DAN BICKLEY

In bleak Phoenix sports scene, Zion to the Suns would be a shot of hope

Apr 5, 2019, 10:26 AM | Updated: 10:44 am
(AP Photo/Richard Shiro)...
(AP Photo/Richard Shiro)
(AP Photo/Richard Shiro)

The Coyotes have faded. The Hotshots have folded. The Suns are limping to the finish line. The Diamondbacks are staggering from the gate. Sometimes the only thing to cheer is fear itself.

But we have another shot at redemption.

With their loss on Wednesday, the Suns thankfully secured a bottom-tier ranking in the NBA draft lottery staged May 15. They will have a 14 percent chance of securing the No. 1 pick, just like the Knicks and Cavaliers. They could become just the third franchise to win consecutive draft lotteries, and this year’s prize is Zion Williamson, the most valuable player to enter the league since LeBron James.

Suns fans are rolling their eyes in unison. We could never be so lucky.

Our lack of faith is a strange phenomenon. The Valley could conceivably welcome two of the most anticipated rookies in history – Duke’s Williamson and Oklahoma’s Kyler Murray. One is a basketball star with a NFL body, one of the rare household names to join the NBA in years. The other is an underdog QB who looks more like a point guard than a football player. They could extend a series of high-profile rookie rollouts in Arizona, topping last year’s tandem of Deandre Ayton and Josh Rosen.

The thought makes my palms sweat.

The Suns badly need a power forward. Williamson has the ferocity missing from Ayton, last year’s No. 1 pick. He has a freakish combination of size and athleticism. He is destined to compile a career full of Hall of Fame highlights, dunks and blocked shots. He could join a lineup featuring Ayton, Devin Booker, Mikal Bridges, Josh Jackson and Kelly Oubre Jr.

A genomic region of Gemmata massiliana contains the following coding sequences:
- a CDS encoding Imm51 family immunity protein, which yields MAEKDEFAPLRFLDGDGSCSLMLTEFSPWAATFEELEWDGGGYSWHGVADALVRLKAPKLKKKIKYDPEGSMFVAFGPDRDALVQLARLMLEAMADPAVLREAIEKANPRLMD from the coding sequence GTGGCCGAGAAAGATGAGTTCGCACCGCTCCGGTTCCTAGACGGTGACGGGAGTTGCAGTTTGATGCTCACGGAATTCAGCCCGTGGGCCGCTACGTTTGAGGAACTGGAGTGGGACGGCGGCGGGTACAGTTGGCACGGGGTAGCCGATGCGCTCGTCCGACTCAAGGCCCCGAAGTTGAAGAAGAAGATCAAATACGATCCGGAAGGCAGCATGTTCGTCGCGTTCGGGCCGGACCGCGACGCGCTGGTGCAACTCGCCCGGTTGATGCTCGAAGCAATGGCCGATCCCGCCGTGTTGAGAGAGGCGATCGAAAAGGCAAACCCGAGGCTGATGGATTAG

That has my attention.

Even if the Suns finish second in the draft lottery, they still win big. They can select Murray State’s Ja Morant, an elite point guard who slices, dissects and jumps over people. He is like Russell Westbrook, only different. Or they could trade that pick for an established veteran.

But this is also Phoenix, Arizona. We are not Titletown. We are a one-title town. Our sports bars cater to infidels. There is an all-encompassing sense of fatalism, a belief that leagues conspire against us (at worst) or don’t care about us (at best). As a result, we have no shot at winning the services of Ayton, Murray and Williamson is in the span of 12 months.

That’s too much fortune for a region weaned on failure, and most believe Williamson will end up in Madison Square Garden, conveniently and inevitably, just like Patrick Ewing many years ago.

It’s frightening how many fans believe the NBA draft lottery is a shell game, rigged inside league headquarters. It’s remarkable the NBA keep growing in popularity amid such suspicions. But the skepticism is real and pervasive in many cities, particularly Phoenix, where our persecution complex was fueled by former NBA Commissioner David Stern.

That’s why this draft lottery is important for the NBA and our local NBA franchise. If the Knicks don’t win, it will be a crushing defeat for all conspiracy theorists. And if the Suns some prevail, winning another draft lottery championship and adding Williamson to their current mix, they will go from most dysfunctional to most interesting team overnight.

At the very least, the Suns are in the game. Even if we could never be so lucky.

Reach Bickley at dbickley@bonneville.com. Listen to Bickley & Marotta weekdays from 10 a.m. – 2 p.m. on 98.7 FM Arizona’s Sports Station.

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In bleak Phoenix sports scene, Zion to the Suns would be a shot of hope